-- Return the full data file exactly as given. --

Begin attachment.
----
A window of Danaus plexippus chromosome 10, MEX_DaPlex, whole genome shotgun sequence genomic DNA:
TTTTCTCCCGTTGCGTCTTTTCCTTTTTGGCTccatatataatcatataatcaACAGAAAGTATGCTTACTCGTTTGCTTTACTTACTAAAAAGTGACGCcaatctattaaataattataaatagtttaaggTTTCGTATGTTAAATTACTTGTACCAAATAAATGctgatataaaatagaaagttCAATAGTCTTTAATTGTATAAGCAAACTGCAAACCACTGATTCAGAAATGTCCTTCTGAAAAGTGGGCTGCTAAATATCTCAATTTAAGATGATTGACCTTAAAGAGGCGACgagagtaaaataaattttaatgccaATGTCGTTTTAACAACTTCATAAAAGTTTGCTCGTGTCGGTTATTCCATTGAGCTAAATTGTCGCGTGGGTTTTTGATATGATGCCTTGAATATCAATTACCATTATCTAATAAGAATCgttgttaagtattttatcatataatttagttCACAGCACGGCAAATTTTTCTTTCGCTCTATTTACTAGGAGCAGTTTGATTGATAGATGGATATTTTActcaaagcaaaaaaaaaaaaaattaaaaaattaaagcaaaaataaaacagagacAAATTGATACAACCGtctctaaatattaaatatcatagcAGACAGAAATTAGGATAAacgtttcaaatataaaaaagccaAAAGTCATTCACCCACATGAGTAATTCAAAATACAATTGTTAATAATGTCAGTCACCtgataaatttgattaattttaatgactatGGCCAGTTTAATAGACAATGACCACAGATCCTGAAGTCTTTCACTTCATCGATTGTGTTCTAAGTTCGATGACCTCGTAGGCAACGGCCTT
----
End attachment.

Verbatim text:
A window of Danaus plexippus chromosome 10, MEX_DaPlex, whole genome shotgun sequence genomic DNA:
TTTTCTCCCGTTGCGTCTTTTCCTTTTTGGCTccatatataatcatataatcaACAGAAAGTATGCTTACTCGTTTGCTTTACTTACTAAAAAGTGACGCcaatctattaaataattataaatagtttaaggTTTCGTATGTTAAATTACTTGTACCAAATAAATGctgatataaaatagaaagttCAATAGTCTTTAATTGTATAAGCAAACTGCAAACCACTGATTCAGAAATGTCCTTCTGAAAAGTGGGCTGCTAAATATCTCAATTTAAGATGATTGACCTTAAAGAGGCGACgagagtaaaataaattttaatgccaATGTCGTTTTAACAACTTCATAAAAGTTTGCTCGTGTCGGTTATTCCATTGAGCTAAATTGTCGCGTGGGTTTTTGATATGATGCCTTGAATATCAATTACCATTATCTAATAAGAATCgttgttaagtattttatcatataatttagttCACAGCACGGCAAATTTTTCTTTCGCTCTATTTACTAGGAGCAGTTTGATTGATAGATGGATATTTTActcaaagcaaaaaaaaaaaaaattaaaaaattaaagcaaaaataaaacagagacAAATTGATACAACCGtctctaaatattaaatatcatagcAGACAGAAATTAGGATAAacgtttcaaatataaaaaagccaAAAGTCATTCACCCACATGAGTAATTCAAAATACAATTGTTAATAATGTCAGTCACCtgataaatttgattaattttaatgactatGGCCAGTTTAATAGACAATGACCACAGATCCTGAAGTCTTTCACTTCATCGATTGTGTTCTAAGTTCGATGACCTCGTAGGCAACGGCCTT